Many cities attempt to deter skateboarding and other “non-desirable” activities with hostile architecture. This architectural practice uses environmental design to mandate the use of space, by creating areas where sleeping is impossible, or skateboarding tricky. Oftentimes, it is used to design spaces to exclude certain groups of people, such as the homeless, a practice that is often criticized. This type of design prioritizes one group over another. Hostile architecture creates environments of exclusion, and sets intention: this is not free outdoor space, but space that is under control. This leads to tension and limits creativity. When hostile architecture is installed, many people feel like they cannot stay long or do not belong, even if they are not within the group the architecture is set to discourage. Further, excluding some groups removes organic extended interaction between people. This leads to less vibrant, connected communities. Hostile architecture practices are also criticized because they do not treat the root causes of issues like homelessness, instead merely combating the symptoms.

Contrary to the fears from those who support hostile architecture practices, skateboarding has been shown to liven up urban environments and creates hybrid, dynamic spaces. With different groups of people in one space, proper traffic management and building products and inclusive design practices become crucial for success. Cities around the world, such as Paris, Malmo, Copenhagen, London and Los Angeles are beginning to embrace skateboarders as part of their cities’ cultures and are creating multi-purposes spaces that do not have a predefined usage. Malmo and Copenhagen even have official “Skateboard Coordinators” to find ways to incorporate skateboarding in city design and infrastructure.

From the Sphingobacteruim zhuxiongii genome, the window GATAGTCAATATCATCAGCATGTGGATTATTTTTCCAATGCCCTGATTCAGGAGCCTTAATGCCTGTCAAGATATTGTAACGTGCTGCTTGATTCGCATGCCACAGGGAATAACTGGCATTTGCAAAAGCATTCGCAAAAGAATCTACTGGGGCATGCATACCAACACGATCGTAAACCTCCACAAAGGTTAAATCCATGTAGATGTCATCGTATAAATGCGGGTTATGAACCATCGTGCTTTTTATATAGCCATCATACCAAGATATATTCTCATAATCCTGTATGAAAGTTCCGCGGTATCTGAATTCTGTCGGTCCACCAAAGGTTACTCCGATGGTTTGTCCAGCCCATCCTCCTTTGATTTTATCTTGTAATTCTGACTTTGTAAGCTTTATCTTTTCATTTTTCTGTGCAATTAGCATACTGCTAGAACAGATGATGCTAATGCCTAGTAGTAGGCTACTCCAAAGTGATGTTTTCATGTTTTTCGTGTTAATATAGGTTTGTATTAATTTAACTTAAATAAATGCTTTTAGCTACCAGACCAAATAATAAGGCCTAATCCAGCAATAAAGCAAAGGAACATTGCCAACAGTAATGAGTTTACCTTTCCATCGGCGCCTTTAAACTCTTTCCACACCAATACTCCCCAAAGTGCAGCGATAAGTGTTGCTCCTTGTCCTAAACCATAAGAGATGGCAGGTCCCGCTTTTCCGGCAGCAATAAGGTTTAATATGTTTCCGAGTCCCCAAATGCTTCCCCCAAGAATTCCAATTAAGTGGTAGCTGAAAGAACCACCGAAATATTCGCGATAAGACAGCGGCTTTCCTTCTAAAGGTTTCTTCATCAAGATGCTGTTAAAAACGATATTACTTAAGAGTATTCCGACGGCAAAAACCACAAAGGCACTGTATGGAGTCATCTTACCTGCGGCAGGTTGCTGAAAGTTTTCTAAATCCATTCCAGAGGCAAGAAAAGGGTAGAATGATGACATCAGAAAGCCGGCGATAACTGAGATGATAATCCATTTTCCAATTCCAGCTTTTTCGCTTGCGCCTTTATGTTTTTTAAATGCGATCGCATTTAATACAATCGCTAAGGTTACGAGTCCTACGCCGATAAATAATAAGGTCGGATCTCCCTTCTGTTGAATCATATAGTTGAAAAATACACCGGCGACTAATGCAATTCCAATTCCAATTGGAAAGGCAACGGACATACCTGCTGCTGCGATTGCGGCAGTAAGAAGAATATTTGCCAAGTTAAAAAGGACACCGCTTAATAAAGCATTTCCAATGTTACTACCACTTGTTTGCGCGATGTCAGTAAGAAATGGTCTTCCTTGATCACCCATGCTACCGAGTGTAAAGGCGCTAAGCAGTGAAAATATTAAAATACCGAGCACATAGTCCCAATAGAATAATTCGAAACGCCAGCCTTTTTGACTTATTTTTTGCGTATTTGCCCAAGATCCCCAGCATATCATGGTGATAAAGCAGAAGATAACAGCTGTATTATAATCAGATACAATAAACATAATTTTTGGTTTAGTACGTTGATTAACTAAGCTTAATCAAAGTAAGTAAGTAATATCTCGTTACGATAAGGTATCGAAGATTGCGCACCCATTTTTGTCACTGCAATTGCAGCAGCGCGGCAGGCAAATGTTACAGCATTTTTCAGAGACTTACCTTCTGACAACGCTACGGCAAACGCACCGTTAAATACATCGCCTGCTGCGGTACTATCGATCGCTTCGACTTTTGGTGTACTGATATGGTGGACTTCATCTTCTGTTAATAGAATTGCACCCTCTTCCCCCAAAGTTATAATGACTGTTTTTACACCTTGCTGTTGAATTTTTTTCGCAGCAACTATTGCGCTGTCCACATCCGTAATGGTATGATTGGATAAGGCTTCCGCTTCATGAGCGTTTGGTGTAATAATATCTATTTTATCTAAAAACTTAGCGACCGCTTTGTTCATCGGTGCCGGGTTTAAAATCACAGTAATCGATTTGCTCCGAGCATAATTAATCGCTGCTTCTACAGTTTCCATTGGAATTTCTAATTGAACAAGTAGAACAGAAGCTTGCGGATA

Should skateboarding be banned in public spaces?

According to Ocean Howell, an associate professor at the University of Oregon, incorporating skateboarders into public spaces can be used as a community reactivation tactic. In many cases like LOVE Park, skateboarders helped bring in a range of creative individuals, as well as improved at-risk areas that previously were known for drug activity and theft. However, utilizing skateboarders as a tactic to reactivate or revitalize a community must be monitored carefully and should be done in partnership with the municipalities, so they don’t displace current populations.

Another example of skateboarders helping revitalize an area is in Paris. Once a glorified roundabout, designers from TVK, an architecture and urban planning company from France, transformed Place de la Republique into a thriving multi-purpose space. When commenting on the design process, TVK stated they:

…expected to see skateboarding and we asked around to try to get a sense of how the skateboarding community might react, but we did not specifically design anything for skateboarding. Our principle was simply to not preclude activities. We worked hard to achieve a design that would not go against any specific type of use. Everything we hear is that the skateboarders coexist well with the other users.

Pierre-Alain Trévelo, TVK